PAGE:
Academics Continue Their Attacks On Facebook’s New Privacy Rules

Academics Continue Their Attacks On Facebook’s New Privacy Rules

As I’ve chronicled over the past few years, it has been remarkable to watch how the ethics rules and privacy protections governing academic research, expanded and strengthened over the decades to protect the public from rogue academic researchers, have been torn down in the space of just a few years as the new “big data” era has proved too tempting for academics to allow something as trivial as ethics or privacy get in the way of all the incredible ways they can manipulate and exploit the public. It is all the more remarkable how quickly that same academic community that fiercely and steadfastly condemned the commercial world’s data ethics standards suddenly dropped all of their concerns and rushed to adopt those same standards when offered the opportunity to join the commercial world in its exploitation of private personal data without informed consent or the ability to opt out of research. After demanding for years that Facebook adopt more stringent data ethics and privacy protection standards, the academic community rose up in unison to condemn the company when it actually followed their advice earlier this year. In a joint letter this past April, a wide ranging community of academics fiercely attacked Facebook’s new efforts to protect user privacy, arguing that any attempts to protect user privacy would interfere with their ability to mass harvest personal information without consent and against the will of users. The community’s latest salvo is an open letter demanding that Facebook formally amend its terms of service to exempt academic researchers from the company’s efforts to protect its users, arguing that academic research takes priority over users’ desires to protect their personal information from being unwillingly harvested or having themselves manipulated against their wishes. The proposed “safe harbor” concept would for all intents and purposes exempt journalists and “research projects” from Facebook’s prohibitions on mass harvesting of user data and the creation of false accounts and posting of false content to the platform. Commercially funded academic research, in which a private company funds research at a university, including applied research with immediate commercial value, is also permitted under the proposed rules. More to the point, do terms of service even matter anymore and does the academic community even view them as legally or ethically binding? Put another way, the proposed changes to the terms of service would permit academics to legally mass harvest Facebook data so long as they promise not to resell it. However, if prominent academic leaders serving on Social Science One’s own committees argue that those terms of service don’t apply to academics in the first place, then what’s to stop academics from reselling all of the data they harvest if Facebook starts explicitly permitting legal mass harvesting?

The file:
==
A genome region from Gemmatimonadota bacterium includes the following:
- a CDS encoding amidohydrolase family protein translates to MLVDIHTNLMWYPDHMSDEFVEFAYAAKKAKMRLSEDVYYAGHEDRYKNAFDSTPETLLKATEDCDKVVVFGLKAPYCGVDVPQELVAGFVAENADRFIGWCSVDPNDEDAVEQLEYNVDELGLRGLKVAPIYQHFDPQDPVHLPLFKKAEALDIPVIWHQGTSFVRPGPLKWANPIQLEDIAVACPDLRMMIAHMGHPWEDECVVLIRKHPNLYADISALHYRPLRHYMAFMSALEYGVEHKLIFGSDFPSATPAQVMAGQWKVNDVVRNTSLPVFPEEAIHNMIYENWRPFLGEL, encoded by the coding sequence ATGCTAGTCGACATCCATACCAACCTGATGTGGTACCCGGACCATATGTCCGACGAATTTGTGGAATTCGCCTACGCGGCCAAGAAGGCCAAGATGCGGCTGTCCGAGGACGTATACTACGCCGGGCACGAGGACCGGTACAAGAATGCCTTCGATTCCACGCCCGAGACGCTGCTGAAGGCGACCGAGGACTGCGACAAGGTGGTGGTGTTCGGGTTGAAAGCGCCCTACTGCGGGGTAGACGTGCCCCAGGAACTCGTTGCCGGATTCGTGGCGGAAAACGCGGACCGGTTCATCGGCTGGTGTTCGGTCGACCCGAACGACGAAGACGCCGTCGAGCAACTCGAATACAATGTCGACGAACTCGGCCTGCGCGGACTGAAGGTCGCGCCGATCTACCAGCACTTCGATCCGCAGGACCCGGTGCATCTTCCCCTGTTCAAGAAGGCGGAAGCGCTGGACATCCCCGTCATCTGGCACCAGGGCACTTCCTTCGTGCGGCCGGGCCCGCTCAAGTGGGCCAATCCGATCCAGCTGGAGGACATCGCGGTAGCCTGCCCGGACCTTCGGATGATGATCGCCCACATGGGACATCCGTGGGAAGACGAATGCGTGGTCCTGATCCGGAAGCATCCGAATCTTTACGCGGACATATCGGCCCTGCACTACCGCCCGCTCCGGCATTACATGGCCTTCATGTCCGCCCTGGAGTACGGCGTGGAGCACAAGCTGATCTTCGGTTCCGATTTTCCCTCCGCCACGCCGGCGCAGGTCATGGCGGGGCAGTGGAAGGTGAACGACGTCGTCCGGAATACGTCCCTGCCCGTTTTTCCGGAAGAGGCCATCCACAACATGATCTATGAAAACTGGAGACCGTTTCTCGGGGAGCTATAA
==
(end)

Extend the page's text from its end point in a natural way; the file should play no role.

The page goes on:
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As I’ve chronicled over the past few years, it has been remarkable to watch how the ethics rules and privacy protections governing academic research, expanded and strengthened over the decades to protect the public from rogue academic researchers, have been torn down in the space of just a few years as the new “big data” era has proved too tempting for academics to allow something as trivial as ethics or privacy get in the way of all the incredible ways they can manipulate and exploit the public. It is all the more remarkable how quickly that same academic community that fiercely and steadfastly condemned the commercial world’s data ethics standards suddenly dropped all of their concerns and rushed to adopt those same standards when offered the opportunity to join the commercial world in its exploitation of private personal data without informed consent or the ability to opt out of research. An open letter from the academic and journalism community earlier this week continues the field’s assault on the few remaining obstacles to the unfettered ability to exploit and manipulate the public.

After demanding for years that Facebook adopt more stringent data ethics and privacy protection standards, the academic community rose up in unison to condemn the company when it actually followed their advice earlier this year. In a joint letter this past April, a wide ranging community of academics fiercely attacked Facebook’s new efforts to protect user privacy, arguing that any attempts to protect user privacy would interfere with their ability to mass harvest personal information without consent and against the will of users.

Naturally, the academic community fought back against Facebook’s new technological and legal efforts to restrict mass harvesting of data and covert manipulation of users and have worked hard to develop workarounds to enable them to continue their work regardless of Facebook’s rules.

The community’s latest salvo is an open letter demanding that Facebook formally amend its terms of service to exempt academic researchers from the company’s efforts to protect its users, arguing that academic research takes priority over users’ desires to protect their personal information from being unwillingly harvested or having themselves manipulated against their wishes.

The proposed “safe harbor” concept would for all intents and purposes exempt journalists and “research projects” from Facebook’s prohibitions on mass harvesting of user data and the creation of false accounts and posting of false content to the platform. The only restriction is that projects must involve “matters of public concern” but the definition of what constitutes…

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